Do you like kombucha? Okay, then what about blue cheese? If you can stomach that, how do you feel about durian? Funky, fermented cubes of tofu is an acquired taste that may not be for everyone, particularly for western palates unaccustomed to such ripe stank. Though most flavor is discerned through our olfactory experience rather than our taste buds, the best renditions taste relatively mild in contrast to the assertive, pervasive stench.

Before sniffing out this controversial staple, be forewarned that most stinky tofu (written as 臭豆腐 or chòu dòufu) is not vegan. Traditionally fermented in a brine made with spoiled milk, fish innards, and/or dried shrimp, this “secret sauce” tends to be a closely guarded family secret, never to be disclosed under threat of death (or disownment.) In Asia, if you don’t speak the language fluently, your best bet is to start at dedicated veggie or Buddhist establishments. In the US, where dietary restrictions are the norm rather than the exception, you should be able to discern if there are any dairy or seafood additions, if not a full list of ingredients.

Texture is almost as critical as the infamously musty, gamey taste. Preparations run the gamut from practically raw to fried within an inch of their lives, but my favorite sort is deep fried, resoundingly crunchy on the outside, firm and meaty yet almost silky on the inside. The softer the tofu, the funkier the flavor, so it takes a bold eater to spring for those barely steamed squares instead.

Eating stinky tofu in Taipei, as is typically served in a plastic bag with wooden sticks

Condiments play an essential role in taming this tofu, each seasoned with an equally heavy hand to provide sufficient contrast. Fiery hot sauce and kimchi, sharp black vinegar, sweet and salty pickled vegetables, and crunchy garlic are all common and all highly recommended. Intense, bold flavors envelop your entire consciousness, punching harder with every subsequent bite, demanding your full attention from start to finish. It’s no passive grab-and-go snack, but a noteworthy event, even if it becomes a daily indulgence. .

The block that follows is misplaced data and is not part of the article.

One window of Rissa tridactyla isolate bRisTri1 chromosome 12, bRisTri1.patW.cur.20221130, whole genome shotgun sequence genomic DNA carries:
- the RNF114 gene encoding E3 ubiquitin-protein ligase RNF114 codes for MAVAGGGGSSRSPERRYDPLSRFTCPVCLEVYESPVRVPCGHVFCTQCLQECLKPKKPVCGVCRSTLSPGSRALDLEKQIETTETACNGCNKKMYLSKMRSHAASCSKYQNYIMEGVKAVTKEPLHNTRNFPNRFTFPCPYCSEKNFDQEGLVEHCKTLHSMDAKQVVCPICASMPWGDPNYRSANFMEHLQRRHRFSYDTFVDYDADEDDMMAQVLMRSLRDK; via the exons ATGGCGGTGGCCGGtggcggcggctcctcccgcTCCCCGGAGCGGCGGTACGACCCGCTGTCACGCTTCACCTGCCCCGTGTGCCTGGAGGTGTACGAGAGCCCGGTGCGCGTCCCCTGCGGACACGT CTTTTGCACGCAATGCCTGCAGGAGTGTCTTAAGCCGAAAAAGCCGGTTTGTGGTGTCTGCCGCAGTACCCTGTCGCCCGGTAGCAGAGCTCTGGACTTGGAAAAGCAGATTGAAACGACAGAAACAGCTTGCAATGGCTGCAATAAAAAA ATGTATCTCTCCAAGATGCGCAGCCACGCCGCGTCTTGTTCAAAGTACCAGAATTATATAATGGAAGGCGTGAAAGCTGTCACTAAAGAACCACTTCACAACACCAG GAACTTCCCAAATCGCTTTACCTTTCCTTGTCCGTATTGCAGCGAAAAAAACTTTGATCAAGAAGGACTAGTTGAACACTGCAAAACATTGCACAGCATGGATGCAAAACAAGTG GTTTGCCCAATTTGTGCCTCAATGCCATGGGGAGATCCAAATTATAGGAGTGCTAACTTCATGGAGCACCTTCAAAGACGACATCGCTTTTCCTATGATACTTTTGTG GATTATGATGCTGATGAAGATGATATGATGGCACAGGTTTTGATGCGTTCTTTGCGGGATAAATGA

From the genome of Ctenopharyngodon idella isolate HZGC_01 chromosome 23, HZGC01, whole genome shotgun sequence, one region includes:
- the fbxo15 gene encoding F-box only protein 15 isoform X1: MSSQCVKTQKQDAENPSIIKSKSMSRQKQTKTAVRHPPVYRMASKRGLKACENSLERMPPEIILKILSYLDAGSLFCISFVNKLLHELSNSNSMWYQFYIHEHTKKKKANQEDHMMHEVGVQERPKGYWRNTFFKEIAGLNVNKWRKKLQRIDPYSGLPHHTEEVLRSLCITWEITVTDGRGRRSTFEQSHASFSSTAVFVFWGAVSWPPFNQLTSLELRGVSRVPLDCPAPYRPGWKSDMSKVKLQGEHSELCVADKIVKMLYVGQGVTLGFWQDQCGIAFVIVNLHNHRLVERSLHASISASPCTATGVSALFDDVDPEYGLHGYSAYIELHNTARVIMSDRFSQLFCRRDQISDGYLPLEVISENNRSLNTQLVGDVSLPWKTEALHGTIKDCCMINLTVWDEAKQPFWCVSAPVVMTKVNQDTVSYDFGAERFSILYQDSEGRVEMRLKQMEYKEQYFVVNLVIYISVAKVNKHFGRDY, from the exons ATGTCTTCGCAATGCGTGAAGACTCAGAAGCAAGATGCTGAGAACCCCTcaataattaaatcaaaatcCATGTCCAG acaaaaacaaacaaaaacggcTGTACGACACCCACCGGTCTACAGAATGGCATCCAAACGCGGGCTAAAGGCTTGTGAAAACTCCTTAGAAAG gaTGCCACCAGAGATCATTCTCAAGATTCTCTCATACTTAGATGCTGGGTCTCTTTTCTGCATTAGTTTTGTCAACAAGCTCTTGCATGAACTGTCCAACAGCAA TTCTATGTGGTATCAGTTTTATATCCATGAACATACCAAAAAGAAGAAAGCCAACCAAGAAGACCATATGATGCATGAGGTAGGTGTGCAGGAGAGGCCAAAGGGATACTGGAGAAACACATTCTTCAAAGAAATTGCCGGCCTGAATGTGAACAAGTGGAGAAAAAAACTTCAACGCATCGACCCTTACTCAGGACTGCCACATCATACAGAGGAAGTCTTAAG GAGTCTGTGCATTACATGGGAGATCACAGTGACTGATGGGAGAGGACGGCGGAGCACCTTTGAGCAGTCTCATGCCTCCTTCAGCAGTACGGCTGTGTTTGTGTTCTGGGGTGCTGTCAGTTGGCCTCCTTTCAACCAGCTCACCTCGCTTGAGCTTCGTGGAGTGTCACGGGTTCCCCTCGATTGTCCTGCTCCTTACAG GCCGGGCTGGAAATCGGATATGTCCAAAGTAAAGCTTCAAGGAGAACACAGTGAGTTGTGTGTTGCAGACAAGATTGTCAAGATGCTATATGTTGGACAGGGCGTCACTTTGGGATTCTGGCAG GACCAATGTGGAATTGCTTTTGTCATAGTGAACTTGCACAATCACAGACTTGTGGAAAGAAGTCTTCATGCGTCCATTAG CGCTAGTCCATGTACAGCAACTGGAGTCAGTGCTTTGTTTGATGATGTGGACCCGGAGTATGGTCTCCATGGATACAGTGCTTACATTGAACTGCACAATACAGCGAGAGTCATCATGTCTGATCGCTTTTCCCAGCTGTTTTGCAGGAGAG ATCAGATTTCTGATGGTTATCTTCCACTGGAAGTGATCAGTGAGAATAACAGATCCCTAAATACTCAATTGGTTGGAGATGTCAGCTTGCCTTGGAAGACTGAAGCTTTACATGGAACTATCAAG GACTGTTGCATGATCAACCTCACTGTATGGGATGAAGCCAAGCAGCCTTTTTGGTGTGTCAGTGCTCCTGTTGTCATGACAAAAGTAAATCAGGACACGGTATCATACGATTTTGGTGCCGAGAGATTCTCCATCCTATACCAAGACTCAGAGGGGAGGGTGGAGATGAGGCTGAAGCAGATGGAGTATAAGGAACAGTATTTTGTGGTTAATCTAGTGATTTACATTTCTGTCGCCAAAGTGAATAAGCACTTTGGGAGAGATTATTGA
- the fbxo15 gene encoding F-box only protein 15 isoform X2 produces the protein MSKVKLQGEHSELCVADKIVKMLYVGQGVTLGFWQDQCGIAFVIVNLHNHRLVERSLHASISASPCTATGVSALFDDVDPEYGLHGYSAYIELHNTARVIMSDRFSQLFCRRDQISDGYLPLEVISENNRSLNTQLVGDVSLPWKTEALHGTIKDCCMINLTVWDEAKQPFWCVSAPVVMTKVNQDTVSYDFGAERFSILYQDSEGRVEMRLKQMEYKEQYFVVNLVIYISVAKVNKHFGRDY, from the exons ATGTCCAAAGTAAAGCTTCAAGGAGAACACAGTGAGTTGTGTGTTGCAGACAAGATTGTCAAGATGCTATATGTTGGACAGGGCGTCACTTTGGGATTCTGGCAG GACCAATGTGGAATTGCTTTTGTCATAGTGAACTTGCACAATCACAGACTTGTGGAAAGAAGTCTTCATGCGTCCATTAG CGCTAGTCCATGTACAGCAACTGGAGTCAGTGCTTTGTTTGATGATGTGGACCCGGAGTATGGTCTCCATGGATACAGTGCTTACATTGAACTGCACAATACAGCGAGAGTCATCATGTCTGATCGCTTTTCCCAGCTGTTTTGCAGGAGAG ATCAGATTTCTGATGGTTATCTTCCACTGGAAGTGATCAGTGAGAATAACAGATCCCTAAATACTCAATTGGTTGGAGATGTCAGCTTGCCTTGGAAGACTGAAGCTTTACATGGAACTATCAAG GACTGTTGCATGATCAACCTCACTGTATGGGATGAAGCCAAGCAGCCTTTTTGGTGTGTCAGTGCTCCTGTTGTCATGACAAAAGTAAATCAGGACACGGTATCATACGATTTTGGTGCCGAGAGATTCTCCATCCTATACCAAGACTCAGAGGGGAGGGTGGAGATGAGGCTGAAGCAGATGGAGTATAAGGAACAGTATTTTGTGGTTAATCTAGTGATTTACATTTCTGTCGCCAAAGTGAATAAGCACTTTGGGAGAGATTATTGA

In China and Taiwan, stinky tofu is classic comfort food, cheap and satisfying, great with (or after) a few drinks, and readily available all day, any day.

Stinky tofu from Dragon Gate Bar & Grille in Oakland, CA

Close your eyes, take a big bite, and breathe it all in. You may love it, you may hate it, but everyone should try stinky tofu at least once.

Noodling Beyond Pho

Plumes of stream erupt in the dining room as waiters hurriedly scuttle oversized bowls from the kitchen to waiting eaters. Each one large enough for a small child to bathe in, filled to the brim with boiling hot broth and vermicelli noodles, each portion is like a self-contained bottomless buffet. No appetite can rise to the challenge, despite the compulsively slurpable soup, explosive with fresh chilies, redolent with bright lemongrass and fresh cilantro. You’d think this wildly popular order was something highly recognizable like pho, but you’d be wrong. Bún riêu, Vietnamese crab noodle soup, is the worst kept secret that the Western world is just catching onto.

Complicated to prepare, most recipes lay claim to over two dozen components for the soup base, let alone the additional garnishes that finish each bubbling cauldron. Given that difficulty and the expense of such luxurious ingredients, Bún riêu would typically be reserved for special occasions, but that distinction has faded with increased prosperity and accessibility. Still, if you’re hoping for a meatless facsimile when dining out, you’d be more likely to get struck by lighting on the way out to the restaurant. Few chefs see vegetarian alternatives for the distinctive texture and flavor of fresh crab… But they’ve clearly never experienced fresh yuba.

Since dreaming up this sweet-and-sour brew, I’ve come to realize how much more potential there is to play with substituting jackfruit, simmered until meltingly tender, should Hikiage Yuba remain out of reach. Standard tofu puffs, found in most Asian markets, can stand in for the more highly seasoned nuggets as well. Worst comes to worst, should all grocery stores fall short, you could simply saute some standard firm tofu until crisp on all sides and toss it into the broth. The only mistake here would be thinking that pho is the only spicy noodle soup to savor, without getting a taste of this hot rival.

Yield: Makes 4 - 6 Servings

Bún Riêu Chay (Vegetarian Vietnamese Crab Soup)

Bún Riêu Chay (Vegetarian Vietnamese Crab Soup)

Vietnamese crab noodle soup has flavors that rival the more commonly known pho, but rarely offer meatless alternatives. This one uses tender tofu in different forms to create a compulsively slurpable soup, explosive with fresh chilies, redolent with bright lemongrass and fresh cilantro.